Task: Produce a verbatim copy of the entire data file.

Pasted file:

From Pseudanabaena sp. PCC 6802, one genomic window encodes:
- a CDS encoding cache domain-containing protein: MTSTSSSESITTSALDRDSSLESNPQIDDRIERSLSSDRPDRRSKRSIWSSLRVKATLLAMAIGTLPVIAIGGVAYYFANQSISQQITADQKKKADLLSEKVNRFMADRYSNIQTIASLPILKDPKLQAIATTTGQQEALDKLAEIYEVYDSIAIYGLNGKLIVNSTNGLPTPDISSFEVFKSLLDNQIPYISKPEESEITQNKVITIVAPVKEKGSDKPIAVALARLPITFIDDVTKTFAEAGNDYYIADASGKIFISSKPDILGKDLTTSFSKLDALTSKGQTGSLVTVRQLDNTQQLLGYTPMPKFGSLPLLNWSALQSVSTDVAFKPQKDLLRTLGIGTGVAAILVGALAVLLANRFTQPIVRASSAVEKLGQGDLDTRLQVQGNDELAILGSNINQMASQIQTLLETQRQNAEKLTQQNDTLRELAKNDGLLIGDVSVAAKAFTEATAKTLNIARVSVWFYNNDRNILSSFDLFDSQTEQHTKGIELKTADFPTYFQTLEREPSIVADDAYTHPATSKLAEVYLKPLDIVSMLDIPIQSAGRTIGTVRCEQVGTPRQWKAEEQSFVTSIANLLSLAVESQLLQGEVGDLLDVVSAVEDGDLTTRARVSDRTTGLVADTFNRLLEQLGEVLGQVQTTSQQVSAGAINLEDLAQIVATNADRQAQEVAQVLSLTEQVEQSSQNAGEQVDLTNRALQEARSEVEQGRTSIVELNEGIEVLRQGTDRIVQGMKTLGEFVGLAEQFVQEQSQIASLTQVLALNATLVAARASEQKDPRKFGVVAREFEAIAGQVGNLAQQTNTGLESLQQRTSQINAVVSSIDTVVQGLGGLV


From Pseudanabaena sp. PCC 6802, one genomic window encodes:
- a CDS encoding cache domain-containing protein: MTSTSSSESITTSALDRDSSLESNPQIDDRIERSLSSDRPDRRSKRSIWSSLRVKATLLAMAIGTLPVIAIGGVAYYFANQSISQQITADQKKKADLLSEKVNRFMADRYSNIQTIASLPILKDPKLQAIATTTGQQEALDKLAEIYEVYDSIAIYGLNGKLIVNSTNGLPTPDISSFEVFKSLLDNQIPYISKPEESEITQNKVITIVAPVKEKGSDKPIAVALARLPITFIDDVTKTFAEAGNDYYIADASGKIFISSKPDILGKDLTTSFSKLDALTSKGQTGSLVTVRQLDNTQQLLGYTPMPKFGSLPLLNWSALQSVSTDVAFKPQKDLLRTLGIGTGVAAILVGALAVLLANRFTQPIVRASSAVEKLGQGDLDTRLQVQGNDELAILGSNINQMASQIQTLLETQRQNAEKLTQQNDTLRELAKNDGLLIGDVSVAAKAFTEATAKTLNIARVSVWFYNNDRNILSSFDLFDSQTEQHTKGIELKTADFPTYFQTLEREPSIVADDAYTHPATSKLAEVYLKPLDIVSMLDIPIQSAGRTIGTVRCEQVGTPRQWKAEEQSFVTSIANLLSLAVESQLLQGEVGDLLDVVSAVEDGDLTTRARVSDRTTGLVADTFNRLLEQLGEVLGQVQTTSQQVSAGAINLEDLAQIVATNADRQAQEVAQVLSLTEQVEQSSQNAGEQVDLTNRALQEARSEVEQGRTSIVELNEGIEVLRQGTDRIVQGMKTLGEFVGLAEQFVQEQSQIASLTQVLALNATLVAARASEQKDPRKFGVVAREFEAIAGQVGNLAQQTNTGLESLQQRTSQINAVVSSIDTVVQGLGGLV